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Researchers may have caught a glimpse of what sadness looks like in the brain.
A study of 21 people found that for most, the feeling associated with increased communication between brain areas involved in emotions and memory, a law from the University of California, San Francisco reported on Thursday in the magazine Cell .
"There was a network that would tell me again and again if they felt happy or sad," said Vikaas Sohal, an Associate Professor of Psychiatry at UCSF.
The discovery can lead to a better understanding of mood diseases and perhaps new ways of treating them.
Previous research has shown that sadness and other feelings include amygdala, an almond mass found on each side of the brain. And there was also evidence that hippocampus, associated with memory, could play a role in emotion.
But Sohal and the other researchers were curious about what these and other brain areas do when someone's mood changes.  "We really wanted to know when you feel satisfied or feel happy, what exactly happens in the brain at these moments," says Sohal.
You can not get that information from brain scans, which does not detect changes that occur in fractional portions of a second. Then the team studied 21 people in hospital waiting for brain surgery for serious epilepsy.
Before surgery, doctors put small threads in the brain and monitor their electrical activity for up to a week.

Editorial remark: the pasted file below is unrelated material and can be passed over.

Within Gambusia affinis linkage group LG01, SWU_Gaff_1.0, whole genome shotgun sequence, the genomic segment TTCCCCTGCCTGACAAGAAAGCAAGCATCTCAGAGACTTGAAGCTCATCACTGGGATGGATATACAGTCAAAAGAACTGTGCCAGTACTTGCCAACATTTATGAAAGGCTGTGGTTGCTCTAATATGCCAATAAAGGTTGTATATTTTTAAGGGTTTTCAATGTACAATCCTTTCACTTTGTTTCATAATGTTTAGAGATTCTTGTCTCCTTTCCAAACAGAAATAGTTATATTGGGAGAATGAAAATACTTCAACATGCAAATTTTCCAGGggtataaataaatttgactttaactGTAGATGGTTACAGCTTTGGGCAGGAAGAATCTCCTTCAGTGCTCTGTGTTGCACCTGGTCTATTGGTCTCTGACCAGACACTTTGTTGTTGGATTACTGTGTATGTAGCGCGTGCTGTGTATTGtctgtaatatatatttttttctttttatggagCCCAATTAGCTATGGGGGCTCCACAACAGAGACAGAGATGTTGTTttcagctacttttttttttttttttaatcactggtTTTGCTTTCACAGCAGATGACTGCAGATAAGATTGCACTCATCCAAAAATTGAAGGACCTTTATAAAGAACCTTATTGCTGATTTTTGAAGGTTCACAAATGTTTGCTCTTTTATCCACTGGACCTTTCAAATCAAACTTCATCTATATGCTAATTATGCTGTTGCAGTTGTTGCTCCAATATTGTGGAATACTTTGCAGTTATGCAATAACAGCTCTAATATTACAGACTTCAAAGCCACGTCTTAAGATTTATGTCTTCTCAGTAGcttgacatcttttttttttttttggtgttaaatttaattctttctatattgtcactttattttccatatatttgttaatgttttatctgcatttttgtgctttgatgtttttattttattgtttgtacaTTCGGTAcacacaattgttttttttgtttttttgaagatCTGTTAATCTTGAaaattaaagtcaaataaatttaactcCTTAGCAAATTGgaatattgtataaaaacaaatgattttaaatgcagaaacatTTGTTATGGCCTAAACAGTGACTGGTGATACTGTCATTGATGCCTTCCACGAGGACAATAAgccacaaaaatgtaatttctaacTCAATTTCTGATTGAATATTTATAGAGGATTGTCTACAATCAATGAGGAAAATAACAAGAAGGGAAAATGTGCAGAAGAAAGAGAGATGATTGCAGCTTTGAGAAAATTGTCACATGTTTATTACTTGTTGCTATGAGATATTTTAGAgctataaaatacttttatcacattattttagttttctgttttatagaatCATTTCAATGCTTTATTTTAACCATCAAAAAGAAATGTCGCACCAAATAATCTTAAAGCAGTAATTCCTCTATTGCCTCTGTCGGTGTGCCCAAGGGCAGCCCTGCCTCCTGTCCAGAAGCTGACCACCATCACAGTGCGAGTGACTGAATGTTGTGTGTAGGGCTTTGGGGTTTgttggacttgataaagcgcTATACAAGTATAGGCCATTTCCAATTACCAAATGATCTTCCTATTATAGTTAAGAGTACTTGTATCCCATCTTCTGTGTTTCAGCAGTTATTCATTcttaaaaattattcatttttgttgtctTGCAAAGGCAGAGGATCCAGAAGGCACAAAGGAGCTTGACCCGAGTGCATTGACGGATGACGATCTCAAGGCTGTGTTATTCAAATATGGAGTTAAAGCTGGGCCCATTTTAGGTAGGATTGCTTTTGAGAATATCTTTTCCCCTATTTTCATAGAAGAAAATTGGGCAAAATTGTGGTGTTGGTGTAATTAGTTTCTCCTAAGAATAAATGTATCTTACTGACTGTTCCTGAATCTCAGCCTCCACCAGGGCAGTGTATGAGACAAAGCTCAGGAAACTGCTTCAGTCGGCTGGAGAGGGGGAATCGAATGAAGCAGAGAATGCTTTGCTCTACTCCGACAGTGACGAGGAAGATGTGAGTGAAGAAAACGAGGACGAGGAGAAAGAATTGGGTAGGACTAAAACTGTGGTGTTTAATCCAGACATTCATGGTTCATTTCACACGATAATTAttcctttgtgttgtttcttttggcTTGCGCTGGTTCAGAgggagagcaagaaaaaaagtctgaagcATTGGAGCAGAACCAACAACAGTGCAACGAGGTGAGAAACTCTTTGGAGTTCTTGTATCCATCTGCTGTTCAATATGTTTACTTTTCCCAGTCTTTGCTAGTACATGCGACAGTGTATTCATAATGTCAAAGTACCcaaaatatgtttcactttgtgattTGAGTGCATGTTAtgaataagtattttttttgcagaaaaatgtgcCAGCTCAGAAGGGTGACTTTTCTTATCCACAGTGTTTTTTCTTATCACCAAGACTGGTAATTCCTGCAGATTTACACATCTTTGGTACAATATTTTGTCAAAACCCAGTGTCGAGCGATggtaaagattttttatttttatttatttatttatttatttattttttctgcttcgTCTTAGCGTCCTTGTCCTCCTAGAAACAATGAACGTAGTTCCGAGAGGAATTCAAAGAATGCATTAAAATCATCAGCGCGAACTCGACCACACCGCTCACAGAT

Sohal says the team hoped that these recordings would help answer a basic question: "When patients sit there or watch TV or talk to their family or wait or worry, what regions of the brain are talking to each other? "
Patients agreed to keep an ongoing log of their mood. And the team saw that some moods coincided with communication within specific brain networks.
The researchers thought they could find networks similar to a couple of people. But they were "really surprised" to learn that 13 of the 21 patients shared the same network, "says Sohal.
But it is meaningless that communication between areas involved in memory and emotion would be associated with sadness. "Maybe you feel down and then you start to remember times in your life when bad things have happened, or you start to remember those experiences and that's what makes you feel down," he says.
The study could not confirm it. It could also not show whether the increase in communication was the result of a mood change or the cause of one.
Still, Sohal says that the discovery can provide comfort to people with depression.
"As a psychiatrist, it's incredibly powerful to only say to patients," Hi, I know something happens in your mind when you feel down. ""
In the same way, the new study only confirms the results of early research on animals, says Dr. Joshua Gordon, Head of the National Institute of Mental Health.
"There is a circuit, part of the brain that we already knew was involved in mood – it's less than the wow part," he says. "The wow part is that it's in humans."
The study also provides a detailed map of what is happening in human brain, which is what doctors and researchers need to look for better treatments for patients with mood disorders.  "It's really important that we find the circuits that are behind the mood so we can learn more about them and treat them with tools we develop that focus on circuits." These tools include transcranial magnetic stimulation, which uses pulses of energy delivered through the skull to change the activity of the brain circuits.
The study also shows the value of the BRAIN initiative, launched by President Obama in 2013, says Gordon.
"The goal of the BRAIN initiative is to develop tools we can use to get unprecedented access to and understanding of the brain," said Gordon. "This study does both."
The research group's funding was part of the Defense Research Institute for Defense Research, a major supporter of the BRAIN initiative.